DESPITE THEIR BEST efforts, financial sector regulators seem to have made little headway in actually penalising the guilty for the 2018 collapse of Infrastructure Leasing and Financial Services (IL&FS), the largest non-banking financial company in the country before it went belly-up—and spread the contagion across several sectors of the economy, particularly, real estate. Defaulting on nearly one lakh crore rupees of borrowed funds, the IL&FS board led by the founder-Chairman Ravi Parthasarathy, was superseded in October 2018. A new board headed by banker Uday Kotak was appointed in its place. Since then it has resolved around ₹ 60,000 crore of the total debt left behind by the previous board. The debts of some 240-odd companies of the total 350 operating under the IL&FS banner have already been resolved.
But recovering money, albeit only a part of it, ought not to be the only objective behind the restructuring of the sick NBFC’s board. How about ensuring that the guilty men and women who had lorded over the IL&FS and its multi-sector businesses, living it up in great style what with eight-figure paycheques, retinue of gofers, fleet of luxury cars, holiday homes, etcetera, too, are made accountable? The problem with the commendable regulatory system put in place by the Modi Government is not that it is not working. It is. But its remit does not seem to extend to those actually responsible for the gross abuse of their position, those who lined their own pockets with the filthy lucre. Three years later, most of the IL&FS top managerial team seems to have escaped unscathed. Aside from Parthasarathy himself, who was held on charges of cheating filed by a Chennai-based lender, hardly anyone in the top management of the 350-odd IL&FS companies has had to account for his acts of omission and commission.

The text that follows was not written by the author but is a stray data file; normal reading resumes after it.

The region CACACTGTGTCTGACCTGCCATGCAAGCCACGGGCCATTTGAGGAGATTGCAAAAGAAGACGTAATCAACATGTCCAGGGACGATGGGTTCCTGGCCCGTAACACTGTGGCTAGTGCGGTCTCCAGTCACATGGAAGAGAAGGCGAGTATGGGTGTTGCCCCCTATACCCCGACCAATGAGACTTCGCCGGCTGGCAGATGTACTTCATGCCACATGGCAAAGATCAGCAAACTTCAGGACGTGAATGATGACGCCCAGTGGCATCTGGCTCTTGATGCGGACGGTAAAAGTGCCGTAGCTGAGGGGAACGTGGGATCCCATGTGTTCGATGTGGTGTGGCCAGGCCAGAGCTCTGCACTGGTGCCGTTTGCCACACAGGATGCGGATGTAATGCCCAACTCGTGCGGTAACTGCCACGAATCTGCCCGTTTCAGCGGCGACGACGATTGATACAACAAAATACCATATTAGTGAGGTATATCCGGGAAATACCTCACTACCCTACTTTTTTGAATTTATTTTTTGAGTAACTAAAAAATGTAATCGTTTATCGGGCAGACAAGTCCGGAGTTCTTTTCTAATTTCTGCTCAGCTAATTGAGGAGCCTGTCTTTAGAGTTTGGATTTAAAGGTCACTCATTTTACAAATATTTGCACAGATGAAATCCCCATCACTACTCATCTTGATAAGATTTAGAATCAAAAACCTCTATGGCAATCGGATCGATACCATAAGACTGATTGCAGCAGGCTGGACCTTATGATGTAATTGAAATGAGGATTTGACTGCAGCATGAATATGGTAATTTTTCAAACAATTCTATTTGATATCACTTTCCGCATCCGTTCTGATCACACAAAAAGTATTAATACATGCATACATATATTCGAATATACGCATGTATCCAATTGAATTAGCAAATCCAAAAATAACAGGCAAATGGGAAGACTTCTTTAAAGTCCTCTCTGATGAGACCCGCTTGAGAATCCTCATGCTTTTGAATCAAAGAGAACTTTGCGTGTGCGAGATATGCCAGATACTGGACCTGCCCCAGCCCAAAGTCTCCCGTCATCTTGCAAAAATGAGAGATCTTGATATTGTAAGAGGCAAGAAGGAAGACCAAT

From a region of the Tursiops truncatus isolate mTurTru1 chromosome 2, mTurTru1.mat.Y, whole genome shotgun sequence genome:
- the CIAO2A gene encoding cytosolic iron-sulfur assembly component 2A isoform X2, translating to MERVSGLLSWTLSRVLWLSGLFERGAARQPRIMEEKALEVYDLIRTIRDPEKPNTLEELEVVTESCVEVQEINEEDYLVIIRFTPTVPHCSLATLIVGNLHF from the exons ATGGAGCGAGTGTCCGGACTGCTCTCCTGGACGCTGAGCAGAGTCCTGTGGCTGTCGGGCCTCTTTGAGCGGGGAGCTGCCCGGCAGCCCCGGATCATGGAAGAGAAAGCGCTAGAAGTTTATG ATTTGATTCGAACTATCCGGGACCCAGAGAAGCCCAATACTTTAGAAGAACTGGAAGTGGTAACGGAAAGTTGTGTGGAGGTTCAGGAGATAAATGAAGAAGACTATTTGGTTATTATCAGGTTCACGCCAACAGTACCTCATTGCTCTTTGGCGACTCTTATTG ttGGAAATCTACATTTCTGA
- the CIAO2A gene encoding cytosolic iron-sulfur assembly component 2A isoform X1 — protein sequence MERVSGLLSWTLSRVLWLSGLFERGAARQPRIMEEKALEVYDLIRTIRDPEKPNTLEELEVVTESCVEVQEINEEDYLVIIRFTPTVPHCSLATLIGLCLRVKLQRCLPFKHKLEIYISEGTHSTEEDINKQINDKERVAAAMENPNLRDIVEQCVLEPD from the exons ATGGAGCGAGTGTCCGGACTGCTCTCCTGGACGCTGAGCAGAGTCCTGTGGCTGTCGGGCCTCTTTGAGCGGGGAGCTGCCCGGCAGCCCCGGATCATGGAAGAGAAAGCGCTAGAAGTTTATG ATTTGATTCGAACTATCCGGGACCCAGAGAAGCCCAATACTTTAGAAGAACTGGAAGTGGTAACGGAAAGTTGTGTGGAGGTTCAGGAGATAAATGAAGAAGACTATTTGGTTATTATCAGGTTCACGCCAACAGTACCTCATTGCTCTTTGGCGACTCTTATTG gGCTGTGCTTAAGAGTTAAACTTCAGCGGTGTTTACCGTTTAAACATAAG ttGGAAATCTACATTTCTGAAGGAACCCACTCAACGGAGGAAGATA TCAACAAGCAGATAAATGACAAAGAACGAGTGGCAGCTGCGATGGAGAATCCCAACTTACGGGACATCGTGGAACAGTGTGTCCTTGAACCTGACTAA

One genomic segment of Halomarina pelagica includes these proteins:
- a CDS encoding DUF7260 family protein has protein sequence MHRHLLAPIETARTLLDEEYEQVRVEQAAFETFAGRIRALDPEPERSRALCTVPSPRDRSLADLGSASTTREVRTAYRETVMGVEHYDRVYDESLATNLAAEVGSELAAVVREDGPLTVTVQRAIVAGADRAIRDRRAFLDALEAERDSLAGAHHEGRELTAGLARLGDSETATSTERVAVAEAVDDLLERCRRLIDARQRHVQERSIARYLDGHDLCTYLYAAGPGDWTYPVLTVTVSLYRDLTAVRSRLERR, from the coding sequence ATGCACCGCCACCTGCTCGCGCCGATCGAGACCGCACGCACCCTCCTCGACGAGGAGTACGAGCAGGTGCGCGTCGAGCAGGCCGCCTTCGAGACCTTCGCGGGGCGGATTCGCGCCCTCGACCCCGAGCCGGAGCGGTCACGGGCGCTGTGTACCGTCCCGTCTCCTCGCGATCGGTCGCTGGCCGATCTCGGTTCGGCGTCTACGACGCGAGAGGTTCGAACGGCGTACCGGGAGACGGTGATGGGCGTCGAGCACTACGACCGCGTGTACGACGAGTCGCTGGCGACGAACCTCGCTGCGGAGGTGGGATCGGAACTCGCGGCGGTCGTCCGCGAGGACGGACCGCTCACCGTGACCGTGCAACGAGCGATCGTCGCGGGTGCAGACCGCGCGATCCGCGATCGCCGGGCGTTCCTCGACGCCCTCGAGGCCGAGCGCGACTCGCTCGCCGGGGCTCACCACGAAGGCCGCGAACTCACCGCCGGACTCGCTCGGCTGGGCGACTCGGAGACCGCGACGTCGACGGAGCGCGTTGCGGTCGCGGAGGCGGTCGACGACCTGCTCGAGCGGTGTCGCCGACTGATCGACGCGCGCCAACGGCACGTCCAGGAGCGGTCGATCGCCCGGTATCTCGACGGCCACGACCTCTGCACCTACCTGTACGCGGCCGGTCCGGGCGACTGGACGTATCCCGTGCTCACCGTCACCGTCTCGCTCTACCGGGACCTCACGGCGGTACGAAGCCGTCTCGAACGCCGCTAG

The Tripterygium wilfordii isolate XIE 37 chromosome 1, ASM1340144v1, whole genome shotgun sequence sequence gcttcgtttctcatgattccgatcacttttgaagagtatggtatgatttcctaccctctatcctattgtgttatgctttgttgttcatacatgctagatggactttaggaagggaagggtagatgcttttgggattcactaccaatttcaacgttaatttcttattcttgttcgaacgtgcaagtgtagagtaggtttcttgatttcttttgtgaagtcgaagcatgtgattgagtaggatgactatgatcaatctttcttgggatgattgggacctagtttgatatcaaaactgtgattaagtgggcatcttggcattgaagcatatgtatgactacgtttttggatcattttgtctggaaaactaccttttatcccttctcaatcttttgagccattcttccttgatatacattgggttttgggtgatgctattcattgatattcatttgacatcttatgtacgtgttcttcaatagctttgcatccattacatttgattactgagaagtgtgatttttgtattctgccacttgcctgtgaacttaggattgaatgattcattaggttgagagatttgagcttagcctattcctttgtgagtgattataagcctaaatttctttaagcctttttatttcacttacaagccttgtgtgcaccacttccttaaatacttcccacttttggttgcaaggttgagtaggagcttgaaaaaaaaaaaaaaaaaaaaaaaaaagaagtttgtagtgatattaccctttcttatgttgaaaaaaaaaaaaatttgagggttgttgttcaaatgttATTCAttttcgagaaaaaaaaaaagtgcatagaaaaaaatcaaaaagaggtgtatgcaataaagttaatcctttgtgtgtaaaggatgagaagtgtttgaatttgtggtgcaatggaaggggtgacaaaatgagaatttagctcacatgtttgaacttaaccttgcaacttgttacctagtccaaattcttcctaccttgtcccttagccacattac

Using the usual modus operandi of industrial groups, the NBFC’s top brass allegedly co-opted powerful bureaucrats, politicians, fixer lawyers and other influential persons into the fishy operations, showering freebies and all manner of sinecures on them. Borrowed funds were recklessly squandered on goodwill buying while top IL&FS honchos allegedly took shovelfuls of money home on one or the other pretext. The restructuring exercise is bound to remain incomplete without a serious effort to fix responsibility. And unless that happens, more such scams cannot be ruled out.
THERE IS NO stopping Meghalaya Governor Satya Pal Malik from his attention-grabbing outbursts. His controversial remarks not only target the Central Government but, more to the point, breach the propriety of his high constitutional office. Quite clearly, finding himself pushed out to a faraway outpost, he is itching for a disciplinary move by the Centre. He would like nothing better than to be sacked a few months ahead of the scheduled end of his term so that he can play the martyr card. His latest attack on the Centre revolved around the prolonged farmers’ protest. It was His Excellency’s considered opinion that the Centre cared more for a dead dog than for the protesting farmers. Bestowing such dignity on his gubernatorial office, Malik is itching for a showdown with the Centre, something the latter is determined not to concede unless he really crosses the lakshman rekha in his remote irrelevance. There is a feeling in the ruling dispensation that not taking note of the inanities of the Meghalaya governor will only frustrate him further, causing him to drop all pretence of responsible gubernatorial conduct. Clearly, we have not heard the last gem of wisdom from the mouth of Governor Malik.
I WONDER WHERE HE gets the time and energy to churn out serious-looking tomes on one aspect of the financial system or the other at regular intervals. But Vipin Malik, a former member of the central board of the Reserve Bank of India (RBI) and a practising chartered accountant, has come out with yet another book. After his heavy-duty work on the banking sector, a two-volume offering that costs upwards of ₹ 5,000, Malik’s latest, too, concerns his self-avowed field of specialisation. Curiously titled How Bad Are the Bad Boy Billionaires? the book carries the imprimatur of a foreword by former Comptroller and Auditor General Rajiv Mehrishi. What I find interesting is the same question we raised in the case of the IL&FS restructuring. Rarely, if ever, do governments fix responsibility for the failure of banks. Taxpayers are made to rescue sick banks, a recurring phenomenon since our tryst with socialism. We all know where the problem lies—public ownership of banks. Privatise banks and let the best ones survive. That should be the new mantra, shouldn’t it?